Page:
Who gets the death penalty? It mostly depends on who the prosecutor is

By Juan Haines

A small number of prosecutors across the country are vigorously pursuing death sentences and, according to a new study, have done so without regard for fairness and accuracy.

“These prosecutors are evidence that the application of the death penalty is — and always has been — less about the circumstances of the offense or the characteristics of the person who committed the crime, and more a function of the personality and predilections of the local prosecutors entrusted with the power to seek the ultimate punishment,” the study reports.

It is titled Fair Punishment Project: America’s Top Five Deadliest Prosecutors: How Overzealous Personalities Drive The Death Penalty: June 2016.

One example is Joe Freeman Britt, head prosecutor for Robeson County, North Carolina, who obtained 38 death sentences in 14 years.

“Within the breast of each of us burns a flame that constantly whispers in our ear, ‘Preserve life, preserve life, preserve life at any cost,’” Britt once said. “It is the prosecutor’s job to extinguish that flame.”

Misconduct was alleged in almost 82 percent of Britt’s cases, while misconduct was found in about 37 percent of them and two people were exonerated, the study reports.

Britt is listed in the Guinness Book of World Records as “the deadliest prosecutor in America.”

Robert J. Macy, aka, “Cowboy” Bob Macy, Oklahoma County, Oklahoma, is responsible for 54 death sentences, “more than the current Death Row populations of Colorado, Indiana, New Mexico, Utah, Virginia, Washington, and Wyoming combined,” Fair Punishment Project reported.

In 21 years as a prosecutor, misconduct was alleged in nearly 95 percent of Macy’s cases. Misconduct was found in 18 of his cases. The courts reversed nearly half his death sentences and three people were exonerated.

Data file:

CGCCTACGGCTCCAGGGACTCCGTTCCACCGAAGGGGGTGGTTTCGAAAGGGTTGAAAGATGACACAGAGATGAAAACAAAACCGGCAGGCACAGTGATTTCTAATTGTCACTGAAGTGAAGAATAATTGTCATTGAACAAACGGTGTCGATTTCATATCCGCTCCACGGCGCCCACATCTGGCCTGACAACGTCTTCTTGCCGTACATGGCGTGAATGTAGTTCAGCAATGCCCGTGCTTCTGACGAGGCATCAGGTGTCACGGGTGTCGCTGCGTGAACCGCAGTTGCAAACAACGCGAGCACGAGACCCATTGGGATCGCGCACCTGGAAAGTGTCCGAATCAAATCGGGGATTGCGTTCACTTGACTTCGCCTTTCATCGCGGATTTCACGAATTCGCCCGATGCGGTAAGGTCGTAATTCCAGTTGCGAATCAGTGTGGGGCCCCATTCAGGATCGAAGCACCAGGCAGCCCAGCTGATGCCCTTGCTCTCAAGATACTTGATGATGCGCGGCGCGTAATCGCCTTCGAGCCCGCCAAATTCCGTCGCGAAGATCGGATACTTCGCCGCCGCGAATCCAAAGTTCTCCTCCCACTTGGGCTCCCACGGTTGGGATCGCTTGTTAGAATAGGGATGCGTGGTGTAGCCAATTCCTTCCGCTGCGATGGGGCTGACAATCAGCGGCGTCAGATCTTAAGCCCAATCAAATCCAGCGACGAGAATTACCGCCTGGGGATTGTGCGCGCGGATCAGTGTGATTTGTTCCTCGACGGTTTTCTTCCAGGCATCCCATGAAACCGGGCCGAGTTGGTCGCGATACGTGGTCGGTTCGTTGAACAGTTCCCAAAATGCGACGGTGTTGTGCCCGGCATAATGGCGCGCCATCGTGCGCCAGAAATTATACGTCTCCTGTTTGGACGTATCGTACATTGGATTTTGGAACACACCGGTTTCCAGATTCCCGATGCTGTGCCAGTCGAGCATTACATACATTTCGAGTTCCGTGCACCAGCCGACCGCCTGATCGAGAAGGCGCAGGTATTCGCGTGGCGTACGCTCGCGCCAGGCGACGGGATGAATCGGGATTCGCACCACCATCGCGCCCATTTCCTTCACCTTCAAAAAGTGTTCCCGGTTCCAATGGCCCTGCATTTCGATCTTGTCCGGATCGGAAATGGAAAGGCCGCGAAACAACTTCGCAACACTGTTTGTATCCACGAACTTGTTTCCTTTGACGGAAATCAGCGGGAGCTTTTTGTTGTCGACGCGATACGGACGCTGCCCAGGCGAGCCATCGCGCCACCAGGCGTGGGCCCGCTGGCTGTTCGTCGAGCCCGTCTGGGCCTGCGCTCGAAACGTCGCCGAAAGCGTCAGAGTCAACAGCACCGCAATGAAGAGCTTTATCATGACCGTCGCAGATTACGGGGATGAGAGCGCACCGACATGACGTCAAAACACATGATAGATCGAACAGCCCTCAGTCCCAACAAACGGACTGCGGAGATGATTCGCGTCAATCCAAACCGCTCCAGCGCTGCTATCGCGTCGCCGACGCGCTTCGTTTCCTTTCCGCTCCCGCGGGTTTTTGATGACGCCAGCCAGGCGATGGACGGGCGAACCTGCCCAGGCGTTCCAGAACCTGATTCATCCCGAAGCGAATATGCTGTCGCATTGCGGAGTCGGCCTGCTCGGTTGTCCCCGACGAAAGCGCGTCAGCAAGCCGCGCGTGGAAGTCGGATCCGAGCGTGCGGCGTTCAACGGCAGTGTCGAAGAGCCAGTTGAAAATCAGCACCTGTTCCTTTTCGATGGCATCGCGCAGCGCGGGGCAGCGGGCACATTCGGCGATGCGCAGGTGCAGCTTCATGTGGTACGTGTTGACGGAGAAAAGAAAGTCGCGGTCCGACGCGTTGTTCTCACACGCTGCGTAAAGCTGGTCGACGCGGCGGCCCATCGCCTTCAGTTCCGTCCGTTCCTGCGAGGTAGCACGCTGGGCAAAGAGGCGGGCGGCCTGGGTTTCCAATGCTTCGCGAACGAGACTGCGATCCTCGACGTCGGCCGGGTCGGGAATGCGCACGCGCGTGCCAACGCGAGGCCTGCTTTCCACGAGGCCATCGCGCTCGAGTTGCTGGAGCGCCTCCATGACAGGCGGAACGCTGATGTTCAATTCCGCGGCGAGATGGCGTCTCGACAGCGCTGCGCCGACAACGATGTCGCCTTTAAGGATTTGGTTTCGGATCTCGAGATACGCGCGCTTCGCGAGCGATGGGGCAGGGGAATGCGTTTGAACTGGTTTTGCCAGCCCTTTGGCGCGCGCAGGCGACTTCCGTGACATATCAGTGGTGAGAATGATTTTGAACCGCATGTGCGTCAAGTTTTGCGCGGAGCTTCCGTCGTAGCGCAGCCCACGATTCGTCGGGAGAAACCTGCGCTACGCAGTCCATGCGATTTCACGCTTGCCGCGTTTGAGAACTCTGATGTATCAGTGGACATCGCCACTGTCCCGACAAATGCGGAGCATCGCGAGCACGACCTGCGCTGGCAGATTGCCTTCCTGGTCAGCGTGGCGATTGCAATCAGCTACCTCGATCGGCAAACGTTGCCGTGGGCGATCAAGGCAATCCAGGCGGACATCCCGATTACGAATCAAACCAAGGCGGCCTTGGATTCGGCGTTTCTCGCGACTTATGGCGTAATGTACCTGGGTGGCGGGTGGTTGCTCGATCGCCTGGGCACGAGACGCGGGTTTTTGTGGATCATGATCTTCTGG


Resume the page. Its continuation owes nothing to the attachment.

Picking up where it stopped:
After Macy retired, the county has had three death sentences in the past six years.

Federal prosecutor Donald V. Myers, 11th Judicial District, South Carolina, secured 39 death sentences in 38 years.

Misconduct was alleged in nearly 62 percent of his prosecutions. Misconduct was found in more than 45 percent of them.

Under Lynne Abraham, who has been dubbed the “Queen of Death” and “The Deadliest D.A.,” the Philadelphia County District Attorney’s office obtained 108 death sentences, Fair Punishment Project reports. “She described herself as ‘passionate’ about the death penalty. ‘I truly believe it is manifestly correct,’ she said.”

In 19 years, two people were exonerated.

Abraham drew criticism after a reporter once noted 85 percent of the people incarcerated in the city’s jail were African-American. Abraham was asked if she believed 85 percent of the city’s crime was committed by African-Americans. “Yes, I do. I really do,” replied Abraham, the Fair Punishment Project reported.

Under the leadership of Harris County District Attorney Johnny Holmes, 201 people were sentenced to death from 1979 through 2000.

“If you murder someone here, the state of Texas is going to kill you,” Holmes is quoted in the Fair Punishment Project report.

When death sentences obtained under the leadership of Lynne Abraham and Johnny Holmes are included, that total comes to 440.

“If you compare that total to the current number of prisoners on Death Row in the entire country, which was determined to be 2,943 as of Jan. 1, 2016, it is clear that these five prosecutors have had an outsized impact on the death penalty,” Fair Punishment Project reported.

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